Tag Archives: Fairy Tale

Glass Slipper, Gold Sandal: A Worldwide Cinderella by Paul Fleischman and Julie Paschkis

Fleischman, P., & Paschkis, J. (illustrator). (2007). Glass Slipper, Gold Sandal: A Worldwide Cinderella. New York: Henry Holt and Company.


In this retelling of Cinderella, we see how the story is told around the world. From Mexico to Ireland to Germany to Iran to India to China to Zimbabwe and more.

The story progresses in the usual format: evil stepmother, Cinderella forced to work, the ball, the missing shoe, happily ever after. From page to page, however, we hear how the same story is told differently throughout the world.

Paschkis’ stunning illustrations are bright and captivating. Each page has the central image that tells the story. But then the margins and background space is illustrated with images evoking the country of origin, which is listed in the bottom corner of the page.

This is an exciting and beautiful interpretation of a classic story that introduces multi-culturalism and can be an educational experience for young readers, especially those familiar with the classic story. Overall, I give this book a 5 out of 5!

A Tale Dark & Grimm by Adam Gidwitz

Gidwitz, A. (2010). A Tale Dark & Grimm. New York: Dutton Children’s Books.


This novel retells the classic tale of Hansel and Gretel, but goes beyond the well-known story of two children getting caught in a witch’s candy house. The story begins before Hansel and Gretel’s birth and explains why they were wandering in the woods and what happens after the Witch falls into the fire.

The title is not ironic. This tale is dark and grim. It is gory and scary, and at times, disturbing. And, as an adult reader, I loved it. But this is definitely not a book for young children.

The narrator continuously jumps into the story, warning children of the scary or gross parts, which does prepare them mentally, but also serves as a bit of a dare, asking readers if they can really handle what they’re about to read.

This book is not for the faint of heart, but older children who enjoy fairy tales and spooky stories will likely love this book. And, as a bonus, there are two other books in the series, one about Rumpelstiltskin and the other about Jack & Jill.

Overall, I give this book a 4.5 out of 5, but I also give it a strong reader’s advisory statement: this book is definitely for older children, maybe even young adult readers.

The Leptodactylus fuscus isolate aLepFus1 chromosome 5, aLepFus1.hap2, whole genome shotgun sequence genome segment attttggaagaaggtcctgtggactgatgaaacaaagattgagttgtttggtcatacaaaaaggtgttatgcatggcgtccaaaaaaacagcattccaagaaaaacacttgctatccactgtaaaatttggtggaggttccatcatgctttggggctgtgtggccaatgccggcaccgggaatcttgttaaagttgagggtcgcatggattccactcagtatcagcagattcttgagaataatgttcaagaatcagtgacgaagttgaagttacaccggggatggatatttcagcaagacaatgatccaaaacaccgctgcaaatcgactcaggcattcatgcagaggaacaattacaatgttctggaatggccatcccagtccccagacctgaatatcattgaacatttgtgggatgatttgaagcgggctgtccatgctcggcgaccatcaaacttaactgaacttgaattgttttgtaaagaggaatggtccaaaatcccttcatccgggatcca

Cinderella [The Movie]

Baron, D., Kinberg, S., & Shearmur, A. (producers) & Branagh, K. (director). (2015). Cinderella [motion picture]. United States: Walt Disney Pictures.


In this remake of the classic tale, a kind and courageous Cinderella overcomes the cruelty of her stepmother to attend the prince’s ball.

This film is magnificent. The story is true to the original 1950 Disney movie, yet has an added complexity, contemporary interpretation, and a sense of humour. Cinderella is not merely a maiden in distress, the stepmother is not inexplicably wicked, and the prince faces a dilemma between country and love.

Beyond the storyline, the visual aspects of this film are breathtaking. The costumes are opulent and stunning. The scenery is alluring. The special affects are impressive.

Viewers young and old will enjoy this classic story retold. It is fresh and, to be frank, lovely. This film is a solid 5 out of 5.

Beastly by Alex Flinn

Flinn, A. (2007). Beastly. New York, NY: HarperTeen.


In this re-telling of the classic fairy tale Beauty and the Beast, Alex Flinn tells the story from the point of view of the Beast, set in 21st century New York City. Flinn masterfully crafts and develops the story in a unique way, drawing readers in with well-crafted characters.

While some fairy tale retellings take place in the usual “once upon a time” land, Beastly, set in a familiar and well-known location, brings the magic to our world. The story is similar enough to the original story– well, to the Disney movie– yet is different enough to be a fresh take on a tale as old as time.

Beastly would appeal to anyone interested in fairy tales, but also to a general readership. Some people may say the audience is stereotypically female, but the male protagonist and action may also interest male readers.

There are no obvious or apparent weaknesses to Flinn’s book. I finished it in a day; it’s one of those books you can’t put down.

This book is definitely a 5. It is a great rendering that is captivating and enchanting while still chillingly realistic.